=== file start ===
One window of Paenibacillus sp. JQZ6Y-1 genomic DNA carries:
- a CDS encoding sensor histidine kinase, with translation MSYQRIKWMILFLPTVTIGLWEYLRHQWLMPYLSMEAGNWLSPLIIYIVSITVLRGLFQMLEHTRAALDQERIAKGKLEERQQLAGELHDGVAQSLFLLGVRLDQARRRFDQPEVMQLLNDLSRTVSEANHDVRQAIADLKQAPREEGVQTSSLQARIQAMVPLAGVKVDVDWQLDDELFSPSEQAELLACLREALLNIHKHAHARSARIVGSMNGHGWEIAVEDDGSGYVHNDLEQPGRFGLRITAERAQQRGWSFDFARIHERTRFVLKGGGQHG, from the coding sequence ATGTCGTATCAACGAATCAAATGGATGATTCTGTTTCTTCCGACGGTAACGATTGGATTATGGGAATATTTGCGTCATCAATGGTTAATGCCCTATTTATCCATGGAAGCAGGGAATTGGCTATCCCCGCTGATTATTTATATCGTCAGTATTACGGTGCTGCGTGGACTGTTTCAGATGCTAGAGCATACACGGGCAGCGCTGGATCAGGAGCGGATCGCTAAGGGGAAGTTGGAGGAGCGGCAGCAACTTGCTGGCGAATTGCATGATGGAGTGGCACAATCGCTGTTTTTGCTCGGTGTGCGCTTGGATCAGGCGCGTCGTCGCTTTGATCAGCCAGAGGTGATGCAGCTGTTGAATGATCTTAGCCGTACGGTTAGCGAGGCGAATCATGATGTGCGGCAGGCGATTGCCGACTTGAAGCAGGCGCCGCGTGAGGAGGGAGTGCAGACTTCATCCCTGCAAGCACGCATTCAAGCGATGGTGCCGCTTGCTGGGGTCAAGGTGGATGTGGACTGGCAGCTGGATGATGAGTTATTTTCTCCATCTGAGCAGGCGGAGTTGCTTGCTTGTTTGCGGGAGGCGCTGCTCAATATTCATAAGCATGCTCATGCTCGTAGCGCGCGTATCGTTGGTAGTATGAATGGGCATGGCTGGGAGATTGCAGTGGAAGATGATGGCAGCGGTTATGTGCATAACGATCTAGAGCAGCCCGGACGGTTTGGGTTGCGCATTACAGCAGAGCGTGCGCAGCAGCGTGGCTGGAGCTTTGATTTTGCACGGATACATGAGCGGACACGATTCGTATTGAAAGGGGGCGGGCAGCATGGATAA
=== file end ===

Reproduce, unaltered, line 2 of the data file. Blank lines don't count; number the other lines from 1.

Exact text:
- a CDS encoding sensor histidine kinase, with translation MSYQRIKWMILFLPTVTIGLWEYLRHQWLMPYLSMEAGNWLSPLIIYIVSITVLRGLFQMLEHTRAALDQERIAKGKLEERQQLAGELHDGVAQSLFLLGVRLDQARRRFDQPEVMQLLNDLSRTVSEANHDVRQAIADLKQAPREEGVQTSSLQARIQAMVPLAGVKVDVDWQLDDELFSPSEQAELLACLREALLNIHKHAHARSARIVGSMNGHGWEIAVEDDGSGYVHNDLEQPGRFGLRITAERAQQRGWSFDFARIHERTRFVLKGGGQHG, from the coding sequence ATGTCGTATCAACGAATCAAATGGATGATTCTGTTTCTTCCGACGGTAACGATTGGATTATGGGAATATTTGCGTCATCAATGGTTAATGCCCTATTTATCCATGGAAGCAGGGAATTGGCTATCCCCGCTGATTATTTATATCGTCAGTATTACGGTGCTGCGTGGACTGTTTCAGATGCTAGAGCATACACGGGCAGCGCTGGATCAGGAGCGGATCGCTAAGGGGAAGTTGGAGGAGCGGCAGCAACTTGCTGGCGAATTGCATGATGGAGTGGCACAATCGCTGTTTTTGCTCGGTGTGCGCTTGGATCAGGCGCGTCGTCGCTTTGATCAGCCAGAGGTGATGCAGCTGTTGAATGATCTTAGCCGTACGGTTAGCGAGGCGAATCATGATGTGCGGCAGGCGATTGCCGACTTGAAGCAGGCGCCGCGTGAGGAGGGAGTGCAGACTTCATCCCTGCAAGCACGCATTCAAGCGATGGTGCCGCTTGCTGGGGTCAAGGTGGATGTGGACTGGCAGCTGGATGATGAGTTATTTTCTCCATCTGAGCAGGCGGAGTTGCTTGCTTGTTTGCGGGAGGCGCTGCTCAATATTCATAAGCATGCTCATGCTCGTAGCGCGCGTATCGTTGGTAGTATGAATGGGCATGGCTGGGAGATTGCAGTGGAAGATGATGGCAGCGGTTATGTGCATAACGATCTAGAGCAGCCCGGACGGTTTGGGTTGCGCATTACAGCAGAGCGTGCGCAGCAGCGTGGCTGGAGCTTTGATTTTGCACGGATACATGAGCGGACACGATTCGTATTGAAAGGGGGCGGGCAGCATGGATAA